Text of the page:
Just recently I was playing around with log insight or as they now like to call it vRealize Log Insight. One of the new features with 2.5 is the ability to have to have an integrated load balancer. In previous versions VMware allowed for log insight worker nodes to scale out but this introduced an issue with evenly distributing the load. With 2.5, the claim is an external load balancer is no longer needed.
KEMP has been in the industry for some time and offers load balancer for all kinds of solutions. In fact it was one of the first vendors to ever make a virtual load balancers for VMware ESXi back when it was just ESX as well as other hypervisors. Some of their VMware specific load balancers can be found here. The one we are interested in is called the LoadMaster for VMware vCenter Log Insight Manager. I know this can be a mouthful. But its functionality is pretty straightforward with simple deployment and maintenance.
I don’t want to go into the details of how to deploy KEMP’s LB. We will be referring to it as the VLM (Virtual LoadMaster). It is an OVF that can be downloaded from the KEMP Website. Once the OVF is deployed it takes minutes for this bad boy to start working. Their deployment guide can be found here which covers their entire process of deployment . Hence, there is no point in me repeating the same information. However, I will point out a couple of things which might make your deployment a bit easier specially if load balancing is not something you don’t work with on the regular basis or if you are new to log insight:
- You will need at least 2 Log Insight nodes deployed (you can work with 1 but then what’s the value of a LB?)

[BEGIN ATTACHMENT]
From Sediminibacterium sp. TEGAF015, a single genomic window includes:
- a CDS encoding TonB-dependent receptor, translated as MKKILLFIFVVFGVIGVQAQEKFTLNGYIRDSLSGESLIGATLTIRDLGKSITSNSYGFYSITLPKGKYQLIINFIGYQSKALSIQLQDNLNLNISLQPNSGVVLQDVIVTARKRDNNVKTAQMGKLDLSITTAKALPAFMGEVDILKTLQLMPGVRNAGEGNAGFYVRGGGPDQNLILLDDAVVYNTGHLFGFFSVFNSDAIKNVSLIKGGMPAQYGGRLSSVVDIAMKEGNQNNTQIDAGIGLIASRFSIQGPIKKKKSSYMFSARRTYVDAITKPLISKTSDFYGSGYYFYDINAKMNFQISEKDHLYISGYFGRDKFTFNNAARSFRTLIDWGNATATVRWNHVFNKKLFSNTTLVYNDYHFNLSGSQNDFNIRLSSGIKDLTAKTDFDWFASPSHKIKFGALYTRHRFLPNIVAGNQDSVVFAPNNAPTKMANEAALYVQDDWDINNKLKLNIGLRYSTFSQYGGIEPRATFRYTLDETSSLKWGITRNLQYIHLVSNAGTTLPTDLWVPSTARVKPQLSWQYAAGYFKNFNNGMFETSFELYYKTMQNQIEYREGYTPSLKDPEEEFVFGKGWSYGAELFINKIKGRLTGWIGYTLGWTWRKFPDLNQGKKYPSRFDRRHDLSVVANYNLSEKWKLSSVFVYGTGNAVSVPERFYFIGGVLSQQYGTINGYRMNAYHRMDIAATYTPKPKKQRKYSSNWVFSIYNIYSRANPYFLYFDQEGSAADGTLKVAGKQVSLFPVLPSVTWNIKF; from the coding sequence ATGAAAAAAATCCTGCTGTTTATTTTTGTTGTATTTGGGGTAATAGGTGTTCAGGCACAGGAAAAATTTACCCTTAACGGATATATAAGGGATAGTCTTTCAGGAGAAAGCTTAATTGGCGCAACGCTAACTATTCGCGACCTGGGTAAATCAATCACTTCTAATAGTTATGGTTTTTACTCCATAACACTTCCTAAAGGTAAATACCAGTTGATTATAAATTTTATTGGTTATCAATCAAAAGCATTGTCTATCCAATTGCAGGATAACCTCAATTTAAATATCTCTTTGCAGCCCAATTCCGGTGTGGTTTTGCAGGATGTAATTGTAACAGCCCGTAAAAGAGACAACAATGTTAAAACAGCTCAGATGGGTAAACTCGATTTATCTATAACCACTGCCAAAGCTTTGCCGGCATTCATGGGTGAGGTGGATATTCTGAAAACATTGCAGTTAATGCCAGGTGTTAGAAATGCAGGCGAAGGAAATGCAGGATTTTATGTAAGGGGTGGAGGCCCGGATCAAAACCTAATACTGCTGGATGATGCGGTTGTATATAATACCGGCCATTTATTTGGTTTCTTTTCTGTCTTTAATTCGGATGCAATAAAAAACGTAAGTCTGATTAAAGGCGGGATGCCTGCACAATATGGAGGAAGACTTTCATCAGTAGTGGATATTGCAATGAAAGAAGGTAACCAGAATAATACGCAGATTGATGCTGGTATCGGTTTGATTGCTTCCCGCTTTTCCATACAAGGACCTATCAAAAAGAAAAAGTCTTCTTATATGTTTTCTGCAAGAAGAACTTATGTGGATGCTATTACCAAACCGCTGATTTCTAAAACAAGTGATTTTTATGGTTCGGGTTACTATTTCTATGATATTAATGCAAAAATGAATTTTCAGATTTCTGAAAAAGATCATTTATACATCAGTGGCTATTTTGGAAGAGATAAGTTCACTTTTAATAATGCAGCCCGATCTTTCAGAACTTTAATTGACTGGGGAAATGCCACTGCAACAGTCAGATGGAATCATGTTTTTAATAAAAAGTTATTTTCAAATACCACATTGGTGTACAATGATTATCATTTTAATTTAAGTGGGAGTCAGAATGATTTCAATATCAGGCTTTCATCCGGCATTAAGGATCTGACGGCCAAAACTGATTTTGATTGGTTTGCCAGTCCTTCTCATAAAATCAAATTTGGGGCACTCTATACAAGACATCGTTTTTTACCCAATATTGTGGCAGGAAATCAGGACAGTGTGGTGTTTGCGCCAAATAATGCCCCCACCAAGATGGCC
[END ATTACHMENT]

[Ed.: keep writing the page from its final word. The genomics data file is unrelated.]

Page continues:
- Do not enable the ILB (internal load balancer if you are using log insight 2.5)
- Do not forget to install the Log Insight Add On pack once you have deployed the VLM (section 2)
NOTE: The LoadMaster build that will be posted to KEMPtechnologies.com in early February will include the Add On Pack by default.
- A virtual address is the IP of the service often referred to as a VIP. Basically this will be the address your clients will connect to.
- The real servers in this case will be your Log Insight nodes. Once the client connects to the virtual IP, the VLM will forward them to one of the real servers (Log Insight nodes) based on configured scheduling methods and health checks.
The image below that I borrowed from KEMP does a pretty good job in giving you an over of what the VLM does.
I don’t generally deal with load balancers in general so I felt it was important for me to clarify some of the above information. The good news is that I was able to deploy and make this work within minuets and if I can, anyone can. I deployed 2 Log Insight nodes and configured my virtual services in VLM as well as added the two nodes as the real servers.. After pointing my ESXi servers to the virtual IP addresses, VLM was put to work. Read the rest of this entry »